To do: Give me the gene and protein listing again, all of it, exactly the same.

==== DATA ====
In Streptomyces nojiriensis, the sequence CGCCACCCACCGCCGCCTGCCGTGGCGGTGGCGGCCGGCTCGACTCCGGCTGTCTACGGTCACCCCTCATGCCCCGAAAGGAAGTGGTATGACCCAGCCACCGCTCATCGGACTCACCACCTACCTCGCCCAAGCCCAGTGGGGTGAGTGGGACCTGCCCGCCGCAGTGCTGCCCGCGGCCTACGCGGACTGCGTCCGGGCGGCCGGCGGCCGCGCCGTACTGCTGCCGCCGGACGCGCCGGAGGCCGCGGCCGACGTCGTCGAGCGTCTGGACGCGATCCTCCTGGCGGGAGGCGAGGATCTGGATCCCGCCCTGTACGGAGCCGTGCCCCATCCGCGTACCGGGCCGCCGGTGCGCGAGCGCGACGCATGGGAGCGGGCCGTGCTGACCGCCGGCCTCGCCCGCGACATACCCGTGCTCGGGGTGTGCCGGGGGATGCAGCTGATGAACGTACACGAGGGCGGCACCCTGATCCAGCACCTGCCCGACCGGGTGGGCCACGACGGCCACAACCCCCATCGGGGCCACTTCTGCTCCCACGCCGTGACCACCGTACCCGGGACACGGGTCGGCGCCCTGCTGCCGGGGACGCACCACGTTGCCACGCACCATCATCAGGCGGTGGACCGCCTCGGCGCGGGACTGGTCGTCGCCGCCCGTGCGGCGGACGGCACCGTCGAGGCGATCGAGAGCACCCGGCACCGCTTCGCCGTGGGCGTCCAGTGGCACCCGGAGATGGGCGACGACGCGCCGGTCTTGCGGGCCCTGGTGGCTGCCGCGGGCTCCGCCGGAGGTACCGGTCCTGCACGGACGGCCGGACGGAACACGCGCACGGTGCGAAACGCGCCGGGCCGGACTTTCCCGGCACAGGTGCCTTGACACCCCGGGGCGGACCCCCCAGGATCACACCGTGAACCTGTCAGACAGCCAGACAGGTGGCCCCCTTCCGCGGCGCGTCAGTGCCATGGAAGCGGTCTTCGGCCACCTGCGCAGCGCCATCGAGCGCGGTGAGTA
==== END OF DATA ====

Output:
In Streptomyces nojiriensis, the sequence CGCCACCCACCGCCGCCTGCCGTGGCGGTGGCGGCCGGCTCGACTCCGGCTGTCTACGGTCACCCCTCATGCCCCGAAAGGAAGTGGTATGACCCAGCCACCGCTCATCGGACTCACCACCTACCTCGCCCAAGCCCAGTGGGGTGAGTGGGACCTGCCCGCCGCAGTGCTGCCCGCGGCCTACGCGGACTGCGTCCGGGCGGCCGGCGGCCGCGCCGTACTGCTGCCGCCGGACGCGCCGGAGGCCGCGGCCGACGTCGTCGAGCGTCTGGACGCGATCCTCCTGGCGGGAGGCGAGGATCTGGATCCCGCCCTGTACGGAGCCGTGCCCCATCCGCGTACCGGGCCGCCGGTGCGCGAGCGCGACGCATGGGAGCGGGCCGTGCTGACCGCCGGCCTCGCCCGCGACATACCCGTGCTCGGGGTGTGCCGGGGGATGCAGCTGATGAACGTACACGAGGGCGGCACCCTGATCCAGCACCTGCCCGACCGGGTGGGCCACGACGGCCACAACCCCCATCGGGGCCACTTCTGCTCCCACGCCGTGACCACCGTACCCGGGACACGGGTCGGCGCCCTGCTGCCGGGGACGCACCACGTTGCCACGCACCATCATCAGGCGGTGGACCGCCTCGGCGCGGGACTGGTCGTCGCCGCCCGTGCGGCGGACGGCACCGTCGAGGCGATCGAGAGCACCCGGCACCGCTTCGCCGTGGGCGTCCAGTGGCACCCGGAGATGGGCGACGACGCGCCGGTCTTGCGGGCCCTGGTGGCTGCCGCGGGCTCCGCCGGAGGTACCGGTCCTGCACGGACGGCCGGACGGAACACGCGCACGGTGCGAAACGCGCCGGGCCGGACTTTCCCGGCACAGGTGCCTTGACACCCCGGGGCGGACCCCCCAGGATCACACCGTGAACCTGTCAGACAGCCAGACAGGTGGCCCCCTTCCGCGGCGCGTCAGTGCCATGGAAGCGGTCTTCGGCCACCTGCGCAGCGCCATCGAGCGCGGTGAGTA